Search for the name, locality, period or a feature of a locality. You'll then be taken to a map showing results.

Milngavie Reservoirs and Barrachan

Introduction

The site is dominated by the water bodies and architecture of the two 19th-century reservoirs built to secure Glasgow's water supply. There are public walkways and some open areas for recreation. Tree planting includes screening belts and one large group featuring mixed ornamental conifers dating from the mid-19th century.

About half of the site (60 hectares) is taken up with the water bodies. Water from the aqueduct discharges into the reservoirs via an outlet through crescent-shaped screen walls and then enters gauge basins and measuring ponds. The gauge basin associated with Craigmaddie Reservoir is divided into five sections by dividing walls in the pattern of a palmate leaf. The 19th-century Barrachan Farm features policy woodland to the west and areas of former parkland to the south, which are now somewhat neglected.

The whole area has high recreational and amenity value and forms a significant feature in views of the area from the south, with the water bodies and tree planting seen against a backdrop of hills.

Visitor Access, Directions & Contacts

Access contact details

Public paths run around both reservoirs and through the woods to the north of Mugdock Reservoir and Barrachan.

Owners

Scottish Water

Castle House, 6 Castle Drive, Carnegie Campus, Dunfermline, KY11 8GG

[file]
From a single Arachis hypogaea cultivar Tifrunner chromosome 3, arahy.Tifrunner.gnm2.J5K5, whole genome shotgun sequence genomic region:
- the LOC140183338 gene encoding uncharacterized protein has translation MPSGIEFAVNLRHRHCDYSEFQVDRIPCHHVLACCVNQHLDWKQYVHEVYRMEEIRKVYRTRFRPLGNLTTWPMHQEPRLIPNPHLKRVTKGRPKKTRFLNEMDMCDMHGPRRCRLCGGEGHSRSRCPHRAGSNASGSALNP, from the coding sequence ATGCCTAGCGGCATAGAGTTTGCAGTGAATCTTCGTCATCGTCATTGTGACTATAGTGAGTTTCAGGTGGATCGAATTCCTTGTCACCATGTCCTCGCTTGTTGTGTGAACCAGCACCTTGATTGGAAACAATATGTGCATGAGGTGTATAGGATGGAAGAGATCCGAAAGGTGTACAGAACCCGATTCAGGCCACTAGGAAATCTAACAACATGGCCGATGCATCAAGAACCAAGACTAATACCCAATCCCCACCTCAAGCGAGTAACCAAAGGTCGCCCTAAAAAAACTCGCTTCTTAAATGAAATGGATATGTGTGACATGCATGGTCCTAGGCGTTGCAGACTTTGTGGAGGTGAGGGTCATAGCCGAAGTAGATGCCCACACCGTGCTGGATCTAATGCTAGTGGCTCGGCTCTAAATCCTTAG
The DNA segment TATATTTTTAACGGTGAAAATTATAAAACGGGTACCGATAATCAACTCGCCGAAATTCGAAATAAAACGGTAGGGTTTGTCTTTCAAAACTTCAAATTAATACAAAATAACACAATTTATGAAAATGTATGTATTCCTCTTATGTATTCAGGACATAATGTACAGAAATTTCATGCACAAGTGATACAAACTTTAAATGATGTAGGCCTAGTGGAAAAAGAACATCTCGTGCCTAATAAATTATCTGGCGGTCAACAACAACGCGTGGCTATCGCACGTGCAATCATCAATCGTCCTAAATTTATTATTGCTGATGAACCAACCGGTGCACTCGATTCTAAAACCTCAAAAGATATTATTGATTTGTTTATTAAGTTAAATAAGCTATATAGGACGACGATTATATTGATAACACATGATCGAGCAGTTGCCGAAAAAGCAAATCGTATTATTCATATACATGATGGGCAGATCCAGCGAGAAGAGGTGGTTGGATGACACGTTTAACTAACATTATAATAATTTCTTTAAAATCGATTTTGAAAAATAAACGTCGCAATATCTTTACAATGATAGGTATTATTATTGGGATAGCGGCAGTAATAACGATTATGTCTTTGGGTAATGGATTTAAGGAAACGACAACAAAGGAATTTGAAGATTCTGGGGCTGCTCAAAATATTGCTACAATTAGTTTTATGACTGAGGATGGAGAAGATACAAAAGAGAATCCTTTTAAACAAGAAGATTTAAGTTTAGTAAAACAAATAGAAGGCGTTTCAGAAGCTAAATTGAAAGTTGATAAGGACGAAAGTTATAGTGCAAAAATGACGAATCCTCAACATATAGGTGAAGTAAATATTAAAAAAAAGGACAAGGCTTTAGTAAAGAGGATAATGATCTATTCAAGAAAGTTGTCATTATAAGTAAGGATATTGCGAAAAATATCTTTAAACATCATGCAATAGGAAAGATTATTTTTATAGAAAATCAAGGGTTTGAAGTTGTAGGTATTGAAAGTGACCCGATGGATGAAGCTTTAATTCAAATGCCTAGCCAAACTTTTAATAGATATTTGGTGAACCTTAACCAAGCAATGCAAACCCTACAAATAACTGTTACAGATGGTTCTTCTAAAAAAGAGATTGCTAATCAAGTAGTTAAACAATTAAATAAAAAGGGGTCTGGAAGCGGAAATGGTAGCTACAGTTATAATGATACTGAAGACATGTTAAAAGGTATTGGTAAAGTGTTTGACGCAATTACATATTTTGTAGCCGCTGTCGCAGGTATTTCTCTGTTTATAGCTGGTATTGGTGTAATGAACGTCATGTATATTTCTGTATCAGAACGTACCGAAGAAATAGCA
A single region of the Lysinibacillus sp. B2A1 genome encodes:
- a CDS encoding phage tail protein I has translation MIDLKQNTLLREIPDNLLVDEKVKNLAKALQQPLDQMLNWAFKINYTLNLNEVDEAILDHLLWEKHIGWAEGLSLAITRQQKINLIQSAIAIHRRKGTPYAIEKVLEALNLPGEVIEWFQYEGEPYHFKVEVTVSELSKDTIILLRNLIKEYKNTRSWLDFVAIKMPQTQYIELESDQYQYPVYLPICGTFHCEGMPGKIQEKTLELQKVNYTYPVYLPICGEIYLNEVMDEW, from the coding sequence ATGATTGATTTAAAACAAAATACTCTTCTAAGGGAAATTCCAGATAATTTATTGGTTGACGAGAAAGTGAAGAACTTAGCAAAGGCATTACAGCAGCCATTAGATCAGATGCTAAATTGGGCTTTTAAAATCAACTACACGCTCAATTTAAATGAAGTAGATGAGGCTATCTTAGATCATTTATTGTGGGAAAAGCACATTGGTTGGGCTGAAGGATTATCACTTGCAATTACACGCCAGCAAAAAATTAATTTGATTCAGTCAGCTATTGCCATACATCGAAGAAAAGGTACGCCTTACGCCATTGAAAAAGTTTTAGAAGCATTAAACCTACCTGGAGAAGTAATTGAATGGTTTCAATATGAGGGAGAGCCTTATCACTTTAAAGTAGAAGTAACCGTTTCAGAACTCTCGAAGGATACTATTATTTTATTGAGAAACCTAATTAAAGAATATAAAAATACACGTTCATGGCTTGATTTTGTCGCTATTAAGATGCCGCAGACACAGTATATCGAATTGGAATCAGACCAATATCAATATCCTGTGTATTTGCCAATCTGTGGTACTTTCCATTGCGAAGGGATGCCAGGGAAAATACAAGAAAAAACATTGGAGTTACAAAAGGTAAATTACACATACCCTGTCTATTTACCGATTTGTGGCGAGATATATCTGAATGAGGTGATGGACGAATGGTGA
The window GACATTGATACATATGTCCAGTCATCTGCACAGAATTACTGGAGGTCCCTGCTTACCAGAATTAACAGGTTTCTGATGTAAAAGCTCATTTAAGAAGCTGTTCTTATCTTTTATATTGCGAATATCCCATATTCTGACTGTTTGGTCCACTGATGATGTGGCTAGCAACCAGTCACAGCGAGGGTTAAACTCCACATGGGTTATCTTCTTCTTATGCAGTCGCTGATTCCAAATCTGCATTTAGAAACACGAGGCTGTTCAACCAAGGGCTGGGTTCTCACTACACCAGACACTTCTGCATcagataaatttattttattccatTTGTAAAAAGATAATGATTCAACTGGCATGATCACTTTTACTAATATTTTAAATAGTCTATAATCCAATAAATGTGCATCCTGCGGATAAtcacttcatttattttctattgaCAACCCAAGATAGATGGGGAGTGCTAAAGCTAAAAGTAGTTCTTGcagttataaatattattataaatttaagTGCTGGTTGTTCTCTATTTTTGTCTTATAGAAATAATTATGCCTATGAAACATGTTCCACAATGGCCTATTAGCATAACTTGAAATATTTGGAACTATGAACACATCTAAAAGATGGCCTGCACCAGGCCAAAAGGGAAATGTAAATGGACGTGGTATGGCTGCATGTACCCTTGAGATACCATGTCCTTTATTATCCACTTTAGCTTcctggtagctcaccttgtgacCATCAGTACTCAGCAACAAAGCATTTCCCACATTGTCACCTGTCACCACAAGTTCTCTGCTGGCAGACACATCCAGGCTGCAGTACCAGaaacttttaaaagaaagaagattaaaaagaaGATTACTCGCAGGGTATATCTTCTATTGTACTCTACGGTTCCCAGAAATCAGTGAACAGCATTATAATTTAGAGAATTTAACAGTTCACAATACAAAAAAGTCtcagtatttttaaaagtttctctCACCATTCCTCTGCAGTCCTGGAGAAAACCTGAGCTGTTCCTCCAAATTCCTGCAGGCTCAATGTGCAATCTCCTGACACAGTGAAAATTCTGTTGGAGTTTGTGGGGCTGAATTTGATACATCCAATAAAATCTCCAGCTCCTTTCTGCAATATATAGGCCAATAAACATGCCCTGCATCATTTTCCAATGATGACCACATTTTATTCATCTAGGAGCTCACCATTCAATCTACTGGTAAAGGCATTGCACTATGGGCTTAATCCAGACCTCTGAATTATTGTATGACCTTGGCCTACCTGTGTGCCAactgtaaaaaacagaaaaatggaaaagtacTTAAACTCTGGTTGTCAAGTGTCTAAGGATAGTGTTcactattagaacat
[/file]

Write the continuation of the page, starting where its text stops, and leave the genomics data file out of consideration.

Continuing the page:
History

Water was transported to the reservoirs at Milngavie by a 26-mile aqueduct from Loch Katrine in the Trossachs to secure a clean drinking water supply for Glasgow, following the passing of a Water-Works Act in 1855.

Period

Victorian (1837-1901)

Features & Designations

Designations

  • Historic Environment Scotland Listed Building

  • Reference: Milngavie Reservoirs and Barrachan

Features

  • Dam
  • Description: Mugdock and Craigmaddie Reservoirs.
  • Earliest Date:
  • Latest Date:
  • Causeway
  • Description: A raised berm between Mugdock and Craigmaddie Reservoirs.
  • Drinking Fountain
  • Description: An art nouveau-style fountain erected in honour of J M Gale, one of the chief engineers of the project.
  • Earliest Date:
  • Latest Date:
  • Gate Lodge
Key Information

Type

Designed Rural Space

Purpose

Recreational/sport

Period

Victorian (1837-1901)

Survival

Extant

Hectares

118

Open to the public

Yes

References

References